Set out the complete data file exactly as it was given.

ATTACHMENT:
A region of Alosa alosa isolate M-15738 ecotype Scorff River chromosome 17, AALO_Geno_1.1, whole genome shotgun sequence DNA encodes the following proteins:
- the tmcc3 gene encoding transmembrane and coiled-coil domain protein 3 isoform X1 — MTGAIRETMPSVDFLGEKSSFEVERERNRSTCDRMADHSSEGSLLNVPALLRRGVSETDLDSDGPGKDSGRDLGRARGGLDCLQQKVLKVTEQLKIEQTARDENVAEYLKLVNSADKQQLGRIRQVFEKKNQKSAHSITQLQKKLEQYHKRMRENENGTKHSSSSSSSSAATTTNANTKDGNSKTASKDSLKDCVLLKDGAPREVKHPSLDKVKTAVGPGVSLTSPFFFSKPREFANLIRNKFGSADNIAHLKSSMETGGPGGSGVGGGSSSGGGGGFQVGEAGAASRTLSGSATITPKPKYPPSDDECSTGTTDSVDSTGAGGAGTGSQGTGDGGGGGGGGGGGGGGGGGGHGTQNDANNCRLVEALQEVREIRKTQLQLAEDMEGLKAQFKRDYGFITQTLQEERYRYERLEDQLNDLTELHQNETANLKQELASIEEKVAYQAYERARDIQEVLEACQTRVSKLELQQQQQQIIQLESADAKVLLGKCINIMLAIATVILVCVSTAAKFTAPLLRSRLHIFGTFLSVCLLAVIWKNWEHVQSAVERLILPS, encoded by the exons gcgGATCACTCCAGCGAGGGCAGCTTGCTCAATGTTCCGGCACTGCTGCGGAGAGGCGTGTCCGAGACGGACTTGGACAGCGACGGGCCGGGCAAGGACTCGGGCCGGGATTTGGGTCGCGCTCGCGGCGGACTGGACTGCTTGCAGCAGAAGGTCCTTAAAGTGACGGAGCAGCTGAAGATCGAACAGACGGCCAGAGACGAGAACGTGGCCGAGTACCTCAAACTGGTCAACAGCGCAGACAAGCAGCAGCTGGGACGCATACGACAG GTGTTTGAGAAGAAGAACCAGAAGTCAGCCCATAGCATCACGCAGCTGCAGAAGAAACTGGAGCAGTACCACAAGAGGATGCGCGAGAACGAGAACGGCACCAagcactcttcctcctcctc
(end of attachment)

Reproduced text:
A region of Alosa alosa isolate M-15738 ecotype Scorff River chromosome 17, AALO_Geno_1.1, whole genome shotgun sequence DNA encodes the following proteins:
- the tmcc3 gene encoding transmembrane and coiled-coil domain protein 3 isoform X1 — MTGAIRETMPSVDFLGEKSSFEVERERNRSTCDRMADHSSEGSLLNVPALLRRGVSETDLDSDGPGKDSGRDLGRARGGLDCLQQKVLKVTEQLKIEQTARDENVAEYLKLVNSADKQQLGRIRQVFEKKNQKSAHSITQLQKKLEQYHKRMRENENGTKHSSSSSSSSAATTTNANTKDGNSKTASKDSLKDCVLLKDGAPREVKHPSLDKVKTAVGPGVSLTSPFFFSKPREFANLIRNKFGSADNIAHLKSSMETGGPGGSGVGGGSSSGGGGGFQVGEAGAASRTLSGSATITPKPKYPPSDDECSTGTTDSVDSTGAGGAGTGSQGTGDGGGGGGGGGGGGGGGGGGHGTQNDANNCRLVEALQEVREIRKTQLQLAEDMEGLKAQFKRDYGFITQTLQEERYRYERLEDQLNDLTELHQNETANLKQELASIEEKVAYQAYERARDIQEVLEACQTRVSKLELQQQQQQIIQLESADAKVLLGKCINIMLAIATVILVCVSTAAKFTAPLLRSRLHIFGTFLSVCLLAVIWKNWEHVQSAVERLILPS, encoded by the exons gcgGATCACTCCAGCGAGGGCAGCTTGCTCAATGTTCCGGCACTGCTGCGGAGAGGCGTGTCCGAGACGGACTTGGACAGCGACGGGCCGGGCAAGGACTCGGGCCGGGATTTGGGTCGCGCTCGCGGCGGACTGGACTGCTTGCAGCAGAAGGTCCTTAAAGTGACGGAGCAGCTGAAGATCGAACAGACGGCCAGAGACGAGAACGTGGCCGAGTACCTCAAACTGGTCAACAGCGCAGACAAGCAGCAGCTGGGACGCATACGACAG GTGTTTGAGAAGAAGAACCAGAAGTCAGCCCATAGCATCACGCAGCTGCAGAAGAAACTGGAGCAGTACCACAAGAGGATGCGCGAGAACGAGAACGGCACCAagcactcttcctcctcctc